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July 26, 2012 5:45 AM   Subscribe

Do you know of any online solutions to collect submissions from a group of people and then archive it in a useful way?

Back story:
Currently, my Admin will ask teachers to write down followup questions, ideas, thoughts, etc on Post its after a staff meeting.
These ideas are sometimes re-typed and emailed out, or occasionally just put on the wall for the rest of the meeting.
I'm looking for a solution so that we could as a staff, compile our ideas into a online place and store them so that they would be archived and accessible. We all have laptops at staff meetings.

I envision it going something like this:
"Staff, please write down any resources/strategies you use to scaffold lessons for English Language Learners on the X"
X= newfangled wiki, forum, app...

Staff submits these ideas via simple GUI.

Submissions are easily viewed and archived as staff resource.

The solution could be something that is web based app, a third party website or even something I could install like a wiki or a forum.

Any and all resources that sound remotely useful are welcome. I'd rather sort through a ton of ideas than have people be afraid of it not being quite right. We would be happy to change our procedure to fit the right platform.

Thanks in advance.
posted by JimmyJames to Education (7 answers total) 2 users marked this as a favorite
 
You can do this with a simple web form via Google docs, or be slightly more fomal and use something like Survey Monkey.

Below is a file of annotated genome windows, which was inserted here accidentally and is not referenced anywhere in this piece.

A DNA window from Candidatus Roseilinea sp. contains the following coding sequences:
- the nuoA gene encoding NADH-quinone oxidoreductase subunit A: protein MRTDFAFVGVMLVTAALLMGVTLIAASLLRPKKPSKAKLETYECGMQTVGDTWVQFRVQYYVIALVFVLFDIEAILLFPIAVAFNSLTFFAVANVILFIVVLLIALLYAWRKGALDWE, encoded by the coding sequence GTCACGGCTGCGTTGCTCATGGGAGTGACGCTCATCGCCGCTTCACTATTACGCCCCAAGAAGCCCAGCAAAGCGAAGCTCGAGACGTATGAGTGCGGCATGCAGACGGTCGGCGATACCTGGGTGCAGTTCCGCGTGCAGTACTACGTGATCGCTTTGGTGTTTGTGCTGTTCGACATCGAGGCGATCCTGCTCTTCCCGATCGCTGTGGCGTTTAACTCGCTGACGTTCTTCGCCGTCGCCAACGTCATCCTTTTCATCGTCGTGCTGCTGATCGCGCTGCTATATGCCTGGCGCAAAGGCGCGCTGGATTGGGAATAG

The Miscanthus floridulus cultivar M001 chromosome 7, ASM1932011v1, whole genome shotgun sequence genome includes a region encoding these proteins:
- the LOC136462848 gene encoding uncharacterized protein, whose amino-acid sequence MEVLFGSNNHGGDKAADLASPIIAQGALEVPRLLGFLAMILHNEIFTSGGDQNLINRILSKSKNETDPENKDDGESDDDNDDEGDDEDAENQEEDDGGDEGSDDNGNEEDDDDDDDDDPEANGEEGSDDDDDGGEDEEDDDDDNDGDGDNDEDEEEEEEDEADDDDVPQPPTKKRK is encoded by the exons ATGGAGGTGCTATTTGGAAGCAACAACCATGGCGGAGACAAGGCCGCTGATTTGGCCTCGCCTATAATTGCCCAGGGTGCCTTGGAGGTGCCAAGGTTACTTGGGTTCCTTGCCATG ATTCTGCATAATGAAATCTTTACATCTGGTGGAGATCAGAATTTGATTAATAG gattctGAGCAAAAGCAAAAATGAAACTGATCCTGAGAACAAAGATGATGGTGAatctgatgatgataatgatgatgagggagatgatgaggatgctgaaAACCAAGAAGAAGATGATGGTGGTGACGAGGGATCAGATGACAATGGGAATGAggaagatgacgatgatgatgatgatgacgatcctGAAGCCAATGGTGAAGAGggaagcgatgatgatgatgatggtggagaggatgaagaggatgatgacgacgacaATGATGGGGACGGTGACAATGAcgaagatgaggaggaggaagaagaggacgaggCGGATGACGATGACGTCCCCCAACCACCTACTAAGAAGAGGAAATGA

posted by DarlingBri at 5:46 AM on July 26, 2012


Gah, I meant to say we already use Google docs and Survey monkey. I was curious if there was something more elegant. Both would work, but neither is a great way to archive and then access the information later.
posted by JimmyJames at 5:52 AM on July 26, 2012


In the past, my workplace has used a blog (to which all employees could post) to handle something vaguely similar to this. (Totally different content, but the overarching concept is similar enough.) People can then follow up with comments, and if you tag well and consistently, the archive is pretty easy to browse. Not the most elegant solution, but it did the trick, and maybe it's worth considering for you, as well.

A wiki might not be as good if only because of the wiki coding. (Not sure if there are better interfaces than the ones I use, but if you want bold, lists, etc., you need to learn how to code it. It's not hard, but some people might be resistant and/or less savvy.)
posted by divisjm at 6:32 AM on July 26, 2012


I should probably note that the blog was only accessible by employees, so the general public couldn't read it. If you go this route, you might want to set yours up similarly.
posted by divisjm at 6:33 AM on July 26, 2012


I'm just checking: you do know you can set the results of a Survey Monkey survey to be public, right? Same with a Google form?
posted by DarlingBri at 6:40 AM on July 26, 2012


I'm just checking: you do know you can set the results of a Survey Monkey survey to be public, right? Same with a Google form?

Yep :) We extensively use both applications for some tasks and they work great, but for this use, going back to find the information in the future seems like a huge pain.
posted by JimmyJames at 6:46 AM on July 26, 2012


Elegance is one way to go about this, but another might be automation with a couple of hacks to make it convenient.

I'm thinking about ifttt.com, which you can use to take inputs from one place and shunt them somewhere else. I could envision all your staff having their own blogs, and the ifttt sucks the posts from the blogs tagged #admin and posts them together in one place on another blog. You might need to bolt on a yahoo pipe to achieve this, one that collates the rss feeds from all the blogs into a single rss feed. With wappwolf, Dropbox and google docs also bolted on, you could create some unbelievable processes. Your archive might end up existing in a few forms (Dropbox folder of docs; Wordpress blog; Facebook page; twitter stream) great when people want to choose how they access things.

Very clunky, but very powerful when it is all in place.
posted by 0bvious at 7:06 AM on July 26, 2012


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